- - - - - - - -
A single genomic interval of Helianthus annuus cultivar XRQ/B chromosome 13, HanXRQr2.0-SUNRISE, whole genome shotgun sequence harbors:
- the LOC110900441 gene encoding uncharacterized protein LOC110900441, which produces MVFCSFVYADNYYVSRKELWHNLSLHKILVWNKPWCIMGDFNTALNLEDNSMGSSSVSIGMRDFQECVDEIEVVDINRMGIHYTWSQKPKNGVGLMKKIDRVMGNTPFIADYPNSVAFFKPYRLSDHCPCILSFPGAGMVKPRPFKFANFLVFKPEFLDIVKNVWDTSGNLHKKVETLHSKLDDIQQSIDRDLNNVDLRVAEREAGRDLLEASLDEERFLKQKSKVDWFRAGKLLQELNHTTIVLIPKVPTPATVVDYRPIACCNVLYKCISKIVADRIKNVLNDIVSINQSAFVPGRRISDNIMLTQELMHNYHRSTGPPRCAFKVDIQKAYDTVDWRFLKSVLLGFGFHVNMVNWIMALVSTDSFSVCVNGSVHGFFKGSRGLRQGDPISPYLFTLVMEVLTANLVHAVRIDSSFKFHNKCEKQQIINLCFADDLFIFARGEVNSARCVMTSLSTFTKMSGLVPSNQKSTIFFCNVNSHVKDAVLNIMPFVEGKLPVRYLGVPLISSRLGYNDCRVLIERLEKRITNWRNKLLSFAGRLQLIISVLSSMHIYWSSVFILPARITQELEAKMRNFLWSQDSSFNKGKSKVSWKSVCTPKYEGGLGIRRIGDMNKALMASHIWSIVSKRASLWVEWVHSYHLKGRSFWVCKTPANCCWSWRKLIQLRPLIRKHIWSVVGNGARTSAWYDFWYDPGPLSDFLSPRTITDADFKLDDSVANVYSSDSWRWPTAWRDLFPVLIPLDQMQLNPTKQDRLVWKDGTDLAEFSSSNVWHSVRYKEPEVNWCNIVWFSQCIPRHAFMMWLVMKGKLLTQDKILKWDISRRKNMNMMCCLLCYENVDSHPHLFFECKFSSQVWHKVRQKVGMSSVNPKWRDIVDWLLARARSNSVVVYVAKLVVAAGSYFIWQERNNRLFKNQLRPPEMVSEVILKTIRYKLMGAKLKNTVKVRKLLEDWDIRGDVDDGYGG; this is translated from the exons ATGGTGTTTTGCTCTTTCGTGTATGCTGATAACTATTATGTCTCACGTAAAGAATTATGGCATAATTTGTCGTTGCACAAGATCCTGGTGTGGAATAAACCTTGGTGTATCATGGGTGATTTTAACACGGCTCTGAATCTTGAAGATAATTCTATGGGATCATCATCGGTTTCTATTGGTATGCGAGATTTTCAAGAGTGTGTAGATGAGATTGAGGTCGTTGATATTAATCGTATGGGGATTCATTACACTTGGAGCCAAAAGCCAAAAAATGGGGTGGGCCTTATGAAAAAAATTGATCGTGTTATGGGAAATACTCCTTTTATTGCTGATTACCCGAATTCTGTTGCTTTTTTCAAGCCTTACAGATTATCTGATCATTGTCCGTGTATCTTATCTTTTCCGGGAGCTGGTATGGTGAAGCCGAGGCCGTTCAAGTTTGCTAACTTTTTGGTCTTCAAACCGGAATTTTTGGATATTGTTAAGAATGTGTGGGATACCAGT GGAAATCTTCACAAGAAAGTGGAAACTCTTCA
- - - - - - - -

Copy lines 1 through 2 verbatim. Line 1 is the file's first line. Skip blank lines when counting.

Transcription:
A single genomic interval of Helianthus annuus cultivar XRQ/B chromosome 13, HanXRQr2.0-SUNRISE, whole genome shotgun sequence harbors:
- the LOC110900441 gene encoding uncharacterized protein LOC110900441, which produces MVFCSFVYADNYYVSRKELWHNLSLHKILVWNKPWCIMGDFNTALNLEDNSMGSSSVSIGMRDFQECVDEIEVVDINRMGIHYTWSQKPKNGVGLMKKIDRVMGNTPFIADYPNSVAFFKPYRLSDHCPCILSFPGAGMVKPRPFKFANFLVFKPEFLDIVKNVWDTSGNLHKKVETLHSKLDDIQQSIDRDLNNVDLRVAEREAGRDLLEASLDEERFLKQKSKVDWFRAGKLLQELNHTTIVLIPKVPTPATVVDYRPIACCNVLYKCISKIVADRIKNVLNDIVSINQSAFVPGRRISDNIMLTQELMHNYHRSTGPPRCAFKVDIQKAYDTVDWRFLKSVLLGFGFHVNMVNWIMALVSTDSFSVCVNGSVHGFFKGSRGLRQGDPISPYLFTLVMEVLTANLVHAVRIDSSFKFHNKCEKQQIINLCFADDLFIFARGEVNSARCVMTSLSTFTKMSGLVPSNQKSTIFFCNVNSHVKDAVLNIMPFVEGKLPVRYLGVPLISSRLGYNDCRVLIERLEKRITNWRNKLLSFAGRLQLIISVLSSMHIYWSSVFILPARITQELEAKMRNFLWSQDSSFNKGKSKVSWKSVCTPKYEGGLGIRRIGDMNKALMASHIWSIVSKRASLWVEWVHSYHLKGRSFWVCKTPANCCWSWRKLIQLRPLIRKHIWSVVGNGARTSAWYDFWYDPGPLSDFLSPRTITDADFKLDDSVANVYSSDSWRWPTAWRDLFPVLIPLDQMQLNPTKQDRLVWKDGTDLAEFSSSNVWHSVRYKEPEVNWCNIVWFSQCIPRHAFMMWLVMKGKLLTQDKILKWDISRRKNMNMMCCLLCYENVDSHPHLFFECKFSSQVWHKVRQKVGMSSVNPKWRDIVDWLLARARSNSVVVYVAKLVVAAGSYFIWQERNNRLFKNQLRPPEMVSEVILKTIRYKLMGAKLKNTVKVRKLLEDWDIRGDVDDGYGG; this is translated from the exons ATGGTGTTTTGCTCTTTCGTGTATGCTGATAACTATTATGTCTCACGTAAAGAATTATGGCATAATTTGTCGTTGCACAAGATCCTGGTGTGGAATAAACCTTGGTGTATCATGGGTGATTTTAACACGGCTCTGAATCTTGAAGATAATTCTATGGGATCATCATCGGTTTCTATTGGTATGCGAGATTTTCAAGAGTGTGTAGATGAGATTGAGGTCGTTGATATTAATCGTATGGGGATTCATTACACTTGGAGCCAAAAGCCAAAAAATGGGGTGGGCCTTATGAAAAAAATTGATCGTGTTATGGGAAATACTCCTTTTATTGCTGATTACCCGAATTCTGTTGCTTTTTTCAAGCCTTACAGATTATCTGATCATTGTCCGTGTATCTTATCTTTTCCGGGAGCTGGTATGGTGAAGCCGAGGCCGTTCAAGTTTGCTAACTTTTTGGTCTTCAAACCGGAATTTTTGGATATTGTTAAGAATGTGTGGGATACCAGT GGAAATCTTCACAAGAAAGTGGAAACTCTTCA